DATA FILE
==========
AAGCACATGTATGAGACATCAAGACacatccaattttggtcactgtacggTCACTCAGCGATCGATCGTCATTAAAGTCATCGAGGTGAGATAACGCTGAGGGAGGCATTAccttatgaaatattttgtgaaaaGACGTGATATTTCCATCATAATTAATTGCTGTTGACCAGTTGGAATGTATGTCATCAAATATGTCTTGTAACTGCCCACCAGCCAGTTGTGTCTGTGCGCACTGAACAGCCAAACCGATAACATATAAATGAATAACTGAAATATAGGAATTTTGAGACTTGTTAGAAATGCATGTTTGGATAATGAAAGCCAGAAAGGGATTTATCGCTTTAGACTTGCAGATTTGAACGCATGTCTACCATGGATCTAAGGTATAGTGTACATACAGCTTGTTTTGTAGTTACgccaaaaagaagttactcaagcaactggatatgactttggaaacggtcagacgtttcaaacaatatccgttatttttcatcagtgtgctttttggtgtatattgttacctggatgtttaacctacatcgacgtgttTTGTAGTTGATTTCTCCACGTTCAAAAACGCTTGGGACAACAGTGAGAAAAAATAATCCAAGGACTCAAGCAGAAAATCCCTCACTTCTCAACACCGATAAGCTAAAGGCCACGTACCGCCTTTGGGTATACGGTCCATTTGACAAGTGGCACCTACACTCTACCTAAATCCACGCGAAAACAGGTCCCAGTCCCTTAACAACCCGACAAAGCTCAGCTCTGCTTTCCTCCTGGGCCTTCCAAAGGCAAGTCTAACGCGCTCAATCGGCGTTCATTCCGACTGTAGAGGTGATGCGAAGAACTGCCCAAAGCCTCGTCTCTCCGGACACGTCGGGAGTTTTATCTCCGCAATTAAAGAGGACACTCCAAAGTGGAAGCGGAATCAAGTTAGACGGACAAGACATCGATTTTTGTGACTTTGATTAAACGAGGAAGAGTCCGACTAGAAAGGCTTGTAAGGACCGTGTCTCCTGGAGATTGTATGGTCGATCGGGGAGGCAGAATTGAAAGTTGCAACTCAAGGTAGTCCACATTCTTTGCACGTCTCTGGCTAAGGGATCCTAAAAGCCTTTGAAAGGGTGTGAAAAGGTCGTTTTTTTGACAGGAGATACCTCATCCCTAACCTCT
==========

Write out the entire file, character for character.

AAGCACATGTATGAGACATCAAGACacatccaattttggtcactgtacggTCACTCAGCGATCGATCGTCATTAAAGTCATCGAGGTGAGATAACGCTGAGGGAGGCATTAccttatgaaatattttgtgaaaaGACGTGATATTTCCATCATAATTAATTGCTGTTGACCAGTTGGAATGTATGTCATCAAATATGTCTTGTAACTGCCCACCAGCCAGTTGTGTCTGTGCGCACTGAACAGCCAAACCGATAACATATAAATGAATAACTGAAATATAGGAATTTTGAGACTTGTTAGAAATGCATGTTTGGATAATGAAAGCCAGAAAGGGATTTATCGCTTTAGACTTGCAGATTTGAACGCATGTCTACCATGGATCTAAGGTATAGTGTACATACAGCTTGTTTTGTAGTTACgccaaaaagaagttactcaagcaactggatatgactttggaaacggtcagacgtttcaaacaatatccgttatttttcatcagtgtgctttttggtgtatattgttacctggatgtttaacctacatcgacgtgttTTGTAGTTGATTTCTCCACGTTCAAAAACGCTTGGGACAACAGTGAGAAAAAATAATCCAAGGACTCAAGCAGAAAATCCCTCACTTCTCAACACCGATAAGCTAAAGGCCACGTACCGCCTTTGGGTATACGGTCCATTTGACAAGTGGCACCTACACTCTACCTAAATCCACGCGAAAACAGGTCCCAGTCCCTTAACAACCCGACAAAGCTCAGCTCTGCTTTCCTCCTGGGCCTTCCAAAGGCAAGTCTAACGCGCTCAATCGGCGTTCATTCCGACTGTAGAGGTGATGCGAAGAACTGCCCAAAGCCTCGTCTCTCCGGACACGTCGGGAGTTTTATCTCCGCAATTAAAGAGGACACTCCAAAGTGGAAGCGGAATCAAGTTAGACGGACAAGACATCGATTTTTGTGACTTTGATTAAACGAGGAAGAGTCCGACTAGAAAGGCTTGTAAGGACCGTGTCTCCTGGAGATTGTATGGTCGATCGGGGAGGCAGAATTGAAAGTTGCAACTCAAGGTAGTCCACATTCTTTGCACGTCTCTGGCTAAGGGATCCTAAAAGCCTTTGAAAGGGTGTGAAAAGGTCGTTTTTTTGACAGGAGATACCTCATCCCTAACCTCT